Birthday [Nico + Amy]

Birthday [Nico + Amy]

Nico di Angelo doesn't like his birthday all that much. Amy doesn't give a darn what he thinks. Warnings: mentions of death, mentions of homophobia

published on January 27, 20185 reads 5 readers 0 completed


A/N: In case you all didn't know, Nico's birthday is January 28th, which is tomorrow at the time of posting. Happy Birthday, Nico!

        “No,” said Nico, his tone as mundane and monotonous as usual as he glared at his older half-sister.
        “Come on, it’ll be fun.”
        “I said no.”
        Amy sighed and shoved her hands into her pockets, a small pout curving her lips downward. Why, oh why did Nico have to be so stubborn? “But it’s for your birthday. And it’s something really cool.”
        “I don’t care. I’m not going anywhere with you. Last time we went out, alone, I had to call your boyfriend to drag you out of the Catacombs.”
        “Ha, but at least you acknowledged his potential helpfulness.” The woman grinned, memories of the event running through her mind. She’d always had a penchant for exploring tombs and the like - probably because her father was basically the king of hell. And heaven. And other places people’s souls hung out after death.
        It was Nico’s turn to sigh. Really, she didn’t need to be so casual about everything like that. She looked so much like him - pale complexion, dark hair, an aura of creepiness - that they could’ve shared a mother, too (though maybe that was because both of them happened to have Italian mothers). They even had that subtle idiosyncrasy, that nuance in their features that denoted a history of sadness and death. And yet, she didn’t seem to care one bit about being an outcast like all children of Hades were. She’d even managed to find love as a teenager (she was twenty-two now) with some guy she’d known as a kid and really ticked Nico off.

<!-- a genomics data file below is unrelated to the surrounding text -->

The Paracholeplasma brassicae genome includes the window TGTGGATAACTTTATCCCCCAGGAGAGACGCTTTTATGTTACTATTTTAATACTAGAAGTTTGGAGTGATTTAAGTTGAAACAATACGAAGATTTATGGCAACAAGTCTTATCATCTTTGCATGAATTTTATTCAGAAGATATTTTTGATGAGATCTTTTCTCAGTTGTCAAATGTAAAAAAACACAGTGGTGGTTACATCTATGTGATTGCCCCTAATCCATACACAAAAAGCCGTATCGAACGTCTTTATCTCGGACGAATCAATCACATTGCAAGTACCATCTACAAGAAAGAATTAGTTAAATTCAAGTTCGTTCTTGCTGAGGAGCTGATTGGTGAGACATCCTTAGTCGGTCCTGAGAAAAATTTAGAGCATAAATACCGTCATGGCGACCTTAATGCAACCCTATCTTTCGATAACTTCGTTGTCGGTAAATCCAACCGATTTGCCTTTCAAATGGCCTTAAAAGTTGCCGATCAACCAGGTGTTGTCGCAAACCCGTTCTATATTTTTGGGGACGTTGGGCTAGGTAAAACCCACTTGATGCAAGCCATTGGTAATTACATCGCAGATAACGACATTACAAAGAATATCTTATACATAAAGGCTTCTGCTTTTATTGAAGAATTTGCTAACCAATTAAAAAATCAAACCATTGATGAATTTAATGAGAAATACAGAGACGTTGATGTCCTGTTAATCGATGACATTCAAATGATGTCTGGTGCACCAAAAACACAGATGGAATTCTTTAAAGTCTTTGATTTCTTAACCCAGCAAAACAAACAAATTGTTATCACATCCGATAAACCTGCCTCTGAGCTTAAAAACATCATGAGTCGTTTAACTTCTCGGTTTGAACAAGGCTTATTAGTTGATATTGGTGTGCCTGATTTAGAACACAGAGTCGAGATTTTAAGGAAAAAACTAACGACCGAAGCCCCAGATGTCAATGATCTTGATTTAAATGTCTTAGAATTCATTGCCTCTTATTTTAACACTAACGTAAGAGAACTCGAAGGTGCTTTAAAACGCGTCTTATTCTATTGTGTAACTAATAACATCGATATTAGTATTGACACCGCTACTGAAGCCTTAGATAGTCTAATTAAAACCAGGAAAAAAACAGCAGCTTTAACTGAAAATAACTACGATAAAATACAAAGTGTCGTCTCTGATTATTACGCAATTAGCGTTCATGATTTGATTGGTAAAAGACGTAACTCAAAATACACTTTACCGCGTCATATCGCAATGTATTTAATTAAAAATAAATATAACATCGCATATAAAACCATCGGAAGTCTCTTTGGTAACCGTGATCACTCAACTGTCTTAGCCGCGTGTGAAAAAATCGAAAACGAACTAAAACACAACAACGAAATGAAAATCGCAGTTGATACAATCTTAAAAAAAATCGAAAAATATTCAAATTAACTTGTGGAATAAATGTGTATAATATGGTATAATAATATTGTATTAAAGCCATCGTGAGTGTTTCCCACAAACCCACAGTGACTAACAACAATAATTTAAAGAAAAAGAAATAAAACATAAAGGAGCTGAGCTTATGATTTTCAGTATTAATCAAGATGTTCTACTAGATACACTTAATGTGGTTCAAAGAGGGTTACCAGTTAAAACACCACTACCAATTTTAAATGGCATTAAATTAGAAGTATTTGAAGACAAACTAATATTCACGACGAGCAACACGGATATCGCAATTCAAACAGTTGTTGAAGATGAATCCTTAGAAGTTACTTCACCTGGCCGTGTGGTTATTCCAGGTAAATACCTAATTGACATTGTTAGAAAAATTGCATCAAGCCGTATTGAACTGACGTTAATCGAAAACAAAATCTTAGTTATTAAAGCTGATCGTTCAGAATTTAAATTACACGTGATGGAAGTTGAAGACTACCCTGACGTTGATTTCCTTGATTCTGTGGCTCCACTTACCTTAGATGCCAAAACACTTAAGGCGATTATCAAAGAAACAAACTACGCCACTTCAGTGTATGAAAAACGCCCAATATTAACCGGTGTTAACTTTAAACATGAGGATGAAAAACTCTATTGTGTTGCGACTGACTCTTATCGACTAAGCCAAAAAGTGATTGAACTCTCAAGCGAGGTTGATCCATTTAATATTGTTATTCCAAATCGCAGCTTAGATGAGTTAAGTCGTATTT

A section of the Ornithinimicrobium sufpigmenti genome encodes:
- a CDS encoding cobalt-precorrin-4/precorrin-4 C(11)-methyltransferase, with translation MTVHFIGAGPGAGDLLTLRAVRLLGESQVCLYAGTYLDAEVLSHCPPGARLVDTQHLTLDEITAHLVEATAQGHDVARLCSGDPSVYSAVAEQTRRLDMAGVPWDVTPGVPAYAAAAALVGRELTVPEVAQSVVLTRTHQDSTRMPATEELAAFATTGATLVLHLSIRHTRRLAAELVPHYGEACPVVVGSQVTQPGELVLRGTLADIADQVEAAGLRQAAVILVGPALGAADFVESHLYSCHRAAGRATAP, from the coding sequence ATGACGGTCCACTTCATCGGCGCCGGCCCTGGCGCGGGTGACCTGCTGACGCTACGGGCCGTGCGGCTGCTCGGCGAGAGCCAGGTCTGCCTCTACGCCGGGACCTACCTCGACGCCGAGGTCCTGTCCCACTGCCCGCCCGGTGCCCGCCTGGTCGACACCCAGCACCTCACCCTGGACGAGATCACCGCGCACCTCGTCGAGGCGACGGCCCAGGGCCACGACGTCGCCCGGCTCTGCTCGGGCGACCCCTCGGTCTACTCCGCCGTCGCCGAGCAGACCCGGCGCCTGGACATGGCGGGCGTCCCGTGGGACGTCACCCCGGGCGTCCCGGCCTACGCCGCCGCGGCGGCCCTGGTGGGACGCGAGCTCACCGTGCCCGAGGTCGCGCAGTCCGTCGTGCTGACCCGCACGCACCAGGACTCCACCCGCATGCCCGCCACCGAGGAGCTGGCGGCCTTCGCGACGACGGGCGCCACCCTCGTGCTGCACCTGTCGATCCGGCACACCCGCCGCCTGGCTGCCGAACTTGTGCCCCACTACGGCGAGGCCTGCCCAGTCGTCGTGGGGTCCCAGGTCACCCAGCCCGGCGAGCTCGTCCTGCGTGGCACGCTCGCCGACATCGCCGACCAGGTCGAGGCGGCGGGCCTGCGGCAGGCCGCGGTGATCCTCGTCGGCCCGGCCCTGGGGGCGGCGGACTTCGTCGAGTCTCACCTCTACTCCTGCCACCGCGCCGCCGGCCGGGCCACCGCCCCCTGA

(Nico had a boyfriend, too, but that was beside the point.)
        “Yeah, well, the fact that I thought he could help doesn’t mean I enjoyed it. He’s snarky.”
        “So are you,” she reminded him gently. “Please, let’s try again? We aren’t going tomb-diving this time. Promise.”
        She was giving him that look again. The one where her eyes didn’t look so dead and bleak.
        Nico couldn’t deny that look. “Fine,” he grumbled. “But if I have to contact the chocoholic again, I swear-”
        “Great, let’s get on with it!” Amy grabbed his hand and dragged him out of his cabin, toward a dark and dangerous forest where he quite liked to have alone time, all with an overweening grin on her face. Smug brat.
        It was chilly day, but that didn’t bother Nico. He was wearing his aviator jacket as usual and besides, he never really got cold. Amy didn’t seem to either. Maybe it was a death kid thing. They slowed down and stopped in some part of the woods Nico had never been before. It was dark and cooler, with weird fungi growing on the trees and hard rock underfoot. With a start, he realized it reminded him of the Underworld. Dad’s domain - the first place he’d ever felt somewhat at home, and the place he’d met Amy for the first time.
        “You’re smiling, fratellino. That’s a funny sight.”
        She was right. Like she and many, many others had said, Nico was kind of an emo. He blushed and socked her in the shoulder. “Shut up, you sugar maniac.”